When we speak about a person who somehow deviates from the norm, we tend to underline how that person – despite his or her diagnosis – can read, do math, or sing so extremely well. How a child who has the same diagnosis as our son can speak and write fluently in two languages. How another such child was fully potty-trained by the age of 2, and so on. These things are surely a cause of joy for everybody. We like to share hero stories. We need them. But I am going to share a hero story that is a bit different.
The child laughs happily, his half-moon eyes screwed up. My own heart beats so hard it could be jumping out of my mouth.
– You must not run away like that. You may get lost or be run over by a car, I pant squatting down next to him and holding back tears of relief.
The child inclines his head and takes hold of my hand. Barefoot we slowly pad up toward home, and I feel my breathing gradually slow down. At the front door the child gives me a questioning look.
– Let’s go home and have a snack, I suggest.
– Yes, please, he agrees happily.
He is already thinking about the here and now, while my own thoughts still linger on the horrifying possibilities of what could have happened when he ran off on his own. What IF something had happened? What IF the neighbor had not stopped his car in time? The free show of worst-case scenarios continues to play in my mind, though I am able to act calmly.
When we go visiting friends, I run my eye over their home. The stairs are OK, the road has very little traffic – but oh, the small children of the other visiting family are playing on the floor. And although my husband and I take turns keeping an eye on our son, he manages at some point to make a bloody scratch on the little girl’s cheek. When asked to do so, he happily apologizes, but I keep asking myself: Why? Why does he sometimes hurt smaller children? Only a few years ago, when he was about 4 years old, he was himself still playing on the floor, a charming little boy with lovely eyes. Afterwards, I quietly speak to him about the incident. He presses his hands over his ears and withdraws into his private world, curled up on the floor. I sigh and gently stroke the stubborn curve of his back. How I wish I had more understanding with you, I think. Dear Heavenly Father, give me enough wisdom to live with this child, I plead in my evening prayer.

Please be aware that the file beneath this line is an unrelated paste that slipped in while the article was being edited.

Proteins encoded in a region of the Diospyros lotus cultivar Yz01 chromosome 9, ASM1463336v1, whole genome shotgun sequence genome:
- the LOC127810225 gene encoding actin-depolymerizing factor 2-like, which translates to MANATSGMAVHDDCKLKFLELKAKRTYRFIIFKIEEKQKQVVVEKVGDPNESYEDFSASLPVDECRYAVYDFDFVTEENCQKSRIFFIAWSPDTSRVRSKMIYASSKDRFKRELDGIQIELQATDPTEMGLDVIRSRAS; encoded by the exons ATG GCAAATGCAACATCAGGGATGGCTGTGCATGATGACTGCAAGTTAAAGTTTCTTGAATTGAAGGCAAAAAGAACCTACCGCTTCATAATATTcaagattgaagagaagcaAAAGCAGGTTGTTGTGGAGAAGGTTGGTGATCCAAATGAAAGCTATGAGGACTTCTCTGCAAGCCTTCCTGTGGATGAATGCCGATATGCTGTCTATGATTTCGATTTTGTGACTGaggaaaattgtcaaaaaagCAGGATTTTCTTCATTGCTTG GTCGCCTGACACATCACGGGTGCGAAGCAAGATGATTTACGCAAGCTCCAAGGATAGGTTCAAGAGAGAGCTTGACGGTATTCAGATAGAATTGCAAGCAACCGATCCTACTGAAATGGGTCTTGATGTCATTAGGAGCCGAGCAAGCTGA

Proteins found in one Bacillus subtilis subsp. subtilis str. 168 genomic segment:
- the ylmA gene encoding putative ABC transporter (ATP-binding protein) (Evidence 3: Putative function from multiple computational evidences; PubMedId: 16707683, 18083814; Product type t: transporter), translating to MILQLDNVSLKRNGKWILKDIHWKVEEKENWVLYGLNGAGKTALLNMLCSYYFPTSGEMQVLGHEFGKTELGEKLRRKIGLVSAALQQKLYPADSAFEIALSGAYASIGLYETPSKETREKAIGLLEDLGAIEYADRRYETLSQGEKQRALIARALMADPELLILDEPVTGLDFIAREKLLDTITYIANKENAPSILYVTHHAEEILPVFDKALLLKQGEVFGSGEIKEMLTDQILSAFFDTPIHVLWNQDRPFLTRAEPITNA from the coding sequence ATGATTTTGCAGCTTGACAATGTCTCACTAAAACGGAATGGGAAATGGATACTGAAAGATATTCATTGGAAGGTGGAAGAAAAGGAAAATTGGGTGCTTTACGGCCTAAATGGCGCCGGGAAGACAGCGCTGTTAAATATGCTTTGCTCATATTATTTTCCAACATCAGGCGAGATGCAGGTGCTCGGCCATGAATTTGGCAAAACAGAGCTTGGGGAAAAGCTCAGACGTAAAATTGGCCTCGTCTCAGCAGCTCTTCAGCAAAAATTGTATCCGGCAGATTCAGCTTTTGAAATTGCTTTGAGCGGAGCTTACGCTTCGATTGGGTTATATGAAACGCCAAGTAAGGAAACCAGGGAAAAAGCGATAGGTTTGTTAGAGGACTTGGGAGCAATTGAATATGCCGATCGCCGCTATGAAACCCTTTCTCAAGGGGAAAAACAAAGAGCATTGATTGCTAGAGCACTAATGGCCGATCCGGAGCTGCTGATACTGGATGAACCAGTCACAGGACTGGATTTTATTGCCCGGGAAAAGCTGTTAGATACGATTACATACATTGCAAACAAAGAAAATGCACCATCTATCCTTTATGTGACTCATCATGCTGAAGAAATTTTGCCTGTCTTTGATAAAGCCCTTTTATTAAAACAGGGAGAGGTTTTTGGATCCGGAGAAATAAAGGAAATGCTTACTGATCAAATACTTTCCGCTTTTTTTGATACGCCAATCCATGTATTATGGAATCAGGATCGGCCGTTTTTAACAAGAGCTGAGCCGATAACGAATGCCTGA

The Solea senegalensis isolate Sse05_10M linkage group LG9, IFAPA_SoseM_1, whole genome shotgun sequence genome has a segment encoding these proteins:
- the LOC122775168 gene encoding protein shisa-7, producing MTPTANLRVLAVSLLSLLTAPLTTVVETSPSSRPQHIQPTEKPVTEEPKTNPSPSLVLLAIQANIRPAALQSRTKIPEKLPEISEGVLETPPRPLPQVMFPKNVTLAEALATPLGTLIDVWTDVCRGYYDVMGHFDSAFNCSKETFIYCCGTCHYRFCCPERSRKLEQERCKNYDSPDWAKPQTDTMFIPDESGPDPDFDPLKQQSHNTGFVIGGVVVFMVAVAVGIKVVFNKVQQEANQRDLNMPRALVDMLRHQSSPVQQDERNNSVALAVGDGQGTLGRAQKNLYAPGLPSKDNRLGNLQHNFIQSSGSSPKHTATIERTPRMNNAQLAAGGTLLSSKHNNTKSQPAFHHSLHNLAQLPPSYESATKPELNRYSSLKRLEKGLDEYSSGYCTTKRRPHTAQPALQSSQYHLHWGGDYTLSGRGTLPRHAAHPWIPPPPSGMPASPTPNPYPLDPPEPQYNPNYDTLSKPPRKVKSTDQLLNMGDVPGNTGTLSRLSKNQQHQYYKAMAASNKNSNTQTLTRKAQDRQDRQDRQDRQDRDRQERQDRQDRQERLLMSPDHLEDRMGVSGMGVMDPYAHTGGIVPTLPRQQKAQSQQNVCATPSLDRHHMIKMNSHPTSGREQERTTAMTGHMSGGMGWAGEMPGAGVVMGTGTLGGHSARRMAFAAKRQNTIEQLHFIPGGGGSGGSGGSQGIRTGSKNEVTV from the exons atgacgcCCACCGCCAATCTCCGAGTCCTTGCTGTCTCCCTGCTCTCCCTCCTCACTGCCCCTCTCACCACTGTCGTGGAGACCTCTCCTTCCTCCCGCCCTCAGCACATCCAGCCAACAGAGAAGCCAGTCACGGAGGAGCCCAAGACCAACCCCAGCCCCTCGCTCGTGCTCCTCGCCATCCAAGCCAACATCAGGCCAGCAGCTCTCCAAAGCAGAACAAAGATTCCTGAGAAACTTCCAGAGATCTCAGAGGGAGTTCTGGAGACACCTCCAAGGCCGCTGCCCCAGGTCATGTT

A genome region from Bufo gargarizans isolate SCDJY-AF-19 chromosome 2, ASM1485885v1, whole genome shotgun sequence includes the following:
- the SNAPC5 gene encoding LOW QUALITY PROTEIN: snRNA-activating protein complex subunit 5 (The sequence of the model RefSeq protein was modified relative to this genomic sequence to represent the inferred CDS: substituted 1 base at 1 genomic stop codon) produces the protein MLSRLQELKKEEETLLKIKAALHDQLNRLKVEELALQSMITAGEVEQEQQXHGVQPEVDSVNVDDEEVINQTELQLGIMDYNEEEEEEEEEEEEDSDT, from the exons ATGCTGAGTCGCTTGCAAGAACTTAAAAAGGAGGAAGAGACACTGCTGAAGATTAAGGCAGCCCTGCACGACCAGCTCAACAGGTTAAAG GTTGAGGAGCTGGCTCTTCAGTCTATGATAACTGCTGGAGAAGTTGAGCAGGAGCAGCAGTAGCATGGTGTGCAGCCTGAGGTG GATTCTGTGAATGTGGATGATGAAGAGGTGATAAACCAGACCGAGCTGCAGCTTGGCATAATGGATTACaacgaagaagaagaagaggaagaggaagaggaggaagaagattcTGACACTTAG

When we talk about people who deviate from the norm in some way, we too often generalize.
– Down people are so happy and friendly.
– Autistic people do not know how to make contact.
– ADHD people are so restless.
Some generalizations are true, at least often. But quite a few are not. It is good to remember that we all are primarily human beings with our strengths, weaknesses, and diagnoses.
Our child occasionally utters a ”sentence” of a few words, mixing Finnish and English, but he is certainly not talkative. When organ accompaniment begins, he does not sing but presses his hands over his ears and may growl a little – there is too much noise for his oversensitive perception. He learned to sit on the toilet bowl when he was 7 years old, but he is still in diapers. He does not tell me he would like to go to the bathroom.
But early in the morning, this child walks from one bed to the other, hugging, kissing, and wishing good morning with happily twinkling eyes. He has time to wonder about a snail on the yard, feel delighted about a balloon, and be overjoyed about a summertime trip to the beach. He is happiest when surrounded by his family, and his great sense of humor makes us laugh our heads off. For us, he is the superhero of his life. He is important for us as a special human being. He has that one extra chromosome – the best extra chromosome ever.
Text: Sarianna Suominen
Translation: Sirkka-Liisa Leinonen
You will find the original Finnish blog post here.
Viime sunnuntaina vietettiin laskiaissunnuntaita. Kirkkovuodessa laskiainen aloittaa pääsiäisjakson, ja nimi laskiainen (Esto mihi) viittaa paastoon laskeutumiseen. Varsinainen pääsiäistä edeltävä, 40 arkipäivää kestävä paasto alkaa tänään tuhkakeskiviikkona. Paaston aika huipentuu pääsiäistä edeltävään hiljaiseen viikkoon.
Kirja erilaisuudesta, elämän ainutlaatuisuudesta ja rikkaudesta: teoksessa puheenvuoron saavat erityislapset, heidän läheisensä sekä aiheen parissa työskentelevät ammattilaiset.
Kurssi on suunnattu rauhanyhdistysten johtokunnille, taloudenhoitajille ja muille vastuunkantajille.